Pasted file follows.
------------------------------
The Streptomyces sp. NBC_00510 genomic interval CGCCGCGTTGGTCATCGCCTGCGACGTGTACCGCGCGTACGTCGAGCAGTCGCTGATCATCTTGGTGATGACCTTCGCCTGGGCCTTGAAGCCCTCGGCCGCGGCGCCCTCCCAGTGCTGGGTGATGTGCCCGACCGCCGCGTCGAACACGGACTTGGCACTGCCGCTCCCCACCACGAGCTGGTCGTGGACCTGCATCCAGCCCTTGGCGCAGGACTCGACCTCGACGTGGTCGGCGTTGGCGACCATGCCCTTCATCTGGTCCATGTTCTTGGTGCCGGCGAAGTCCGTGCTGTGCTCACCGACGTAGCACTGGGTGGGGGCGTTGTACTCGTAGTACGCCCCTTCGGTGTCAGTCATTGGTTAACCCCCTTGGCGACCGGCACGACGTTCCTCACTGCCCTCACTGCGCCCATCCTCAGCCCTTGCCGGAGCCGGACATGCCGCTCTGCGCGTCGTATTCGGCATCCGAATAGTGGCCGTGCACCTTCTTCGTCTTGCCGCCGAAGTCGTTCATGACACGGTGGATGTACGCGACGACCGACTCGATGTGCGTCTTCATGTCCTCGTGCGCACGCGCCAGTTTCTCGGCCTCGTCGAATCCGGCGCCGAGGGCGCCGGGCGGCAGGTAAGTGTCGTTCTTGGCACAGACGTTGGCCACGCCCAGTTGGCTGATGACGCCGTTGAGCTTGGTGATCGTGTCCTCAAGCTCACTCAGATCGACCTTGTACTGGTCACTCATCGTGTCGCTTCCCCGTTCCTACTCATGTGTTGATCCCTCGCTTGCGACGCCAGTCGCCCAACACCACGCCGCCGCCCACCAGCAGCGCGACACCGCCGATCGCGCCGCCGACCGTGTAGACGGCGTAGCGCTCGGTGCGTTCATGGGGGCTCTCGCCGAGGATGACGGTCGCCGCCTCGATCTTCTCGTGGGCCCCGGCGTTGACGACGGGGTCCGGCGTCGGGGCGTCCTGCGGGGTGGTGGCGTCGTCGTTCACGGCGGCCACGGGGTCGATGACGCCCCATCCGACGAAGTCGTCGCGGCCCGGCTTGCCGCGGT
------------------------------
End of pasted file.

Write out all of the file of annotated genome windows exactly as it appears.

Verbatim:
The Streptomyces sp. NBC_00510 genomic interval CGCCGCGTTGGTCATCGCCTGCGACGTGTACCGCGCGTACGTCGAGCAGTCGCTGATCATCTTGGTGATGACCTTCGCCTGGGCCTTGAAGCCCTCGGCCGCGGCGCCCTCCCAGTGCTGGGTGATGTGCCCGACCGCCGCGTCGAACACGGACTTGGCACTGCCGCTCCCCACCACGAGCTGGTCGTGGACCTGCATCCAGCCCTTGGCGCAGGACTCGACCTCGACGTGGTCGGCGTTGGCGACCATGCCCTTCATCTGGTCCATGTTCTTGGTGCCGGCGAAGTCCGTGCTGTGCTCACCGACGTAGCACTGGGTGGGGGCGTTGTACTCGTAGTACGCCCCTTCGGTGTCAGTCATTGGTTAACCCCCTTGGCGACCGGCACGACGTTCCTCACTGCCCTCACTGCGCCCATCCTCAGCCCTTGCCGGAGCCGGACATGCCGCTCTGCGCGTCGTATTCGGCATCCGAATAGTGGCCGTGCACCTTCTTCGTCTTGCCGCCGAAGTCGTTCATGACACGGTGGATGTACGCGACGACCGACTCGATGTGCGTCTTCATGTCCTCGTGCGCACGCGCCAGTTTCTCGGCCTCGTCGAATCCGGCGCCGAGGGCGCCGGGCGGCAGGTAAGTGTCGTTCTTGGCACAGACGTTGGCCACGCCCAGTTGGCTGATGACGCCGTTGAGCTTGGTGATCGTGTCCTCAAGCTCACTCAGATCGACCTTGTACTGGTCACTCATCGTGTCGCTTCCCCGTTCCTACTCATGTGTTGATCCCTCGCTTGCGACGCCAGTCGCCCAACACCACGCCGCCGCCCACCAGCAGCGCGACACCGCCGATCGCGCCGCCGACCGTGTAGACGGCGTAGCGCTCGGTGCGTTCATGGGGGCTCTCGCCGAGGATGACGGTCGCCGCCTCGATCTTCTCGTGGGCCCCGGCGTTGACGACGGGGTCCGGCGTCGGGGCGTCCTGCGGGGTGGTGGCGTCGTCGTTCACGGCGGCCACGGGGTCGATGACGCCCCATCCGACGAAGTCGTCGCGGCCCGGCTTGCCGCGGT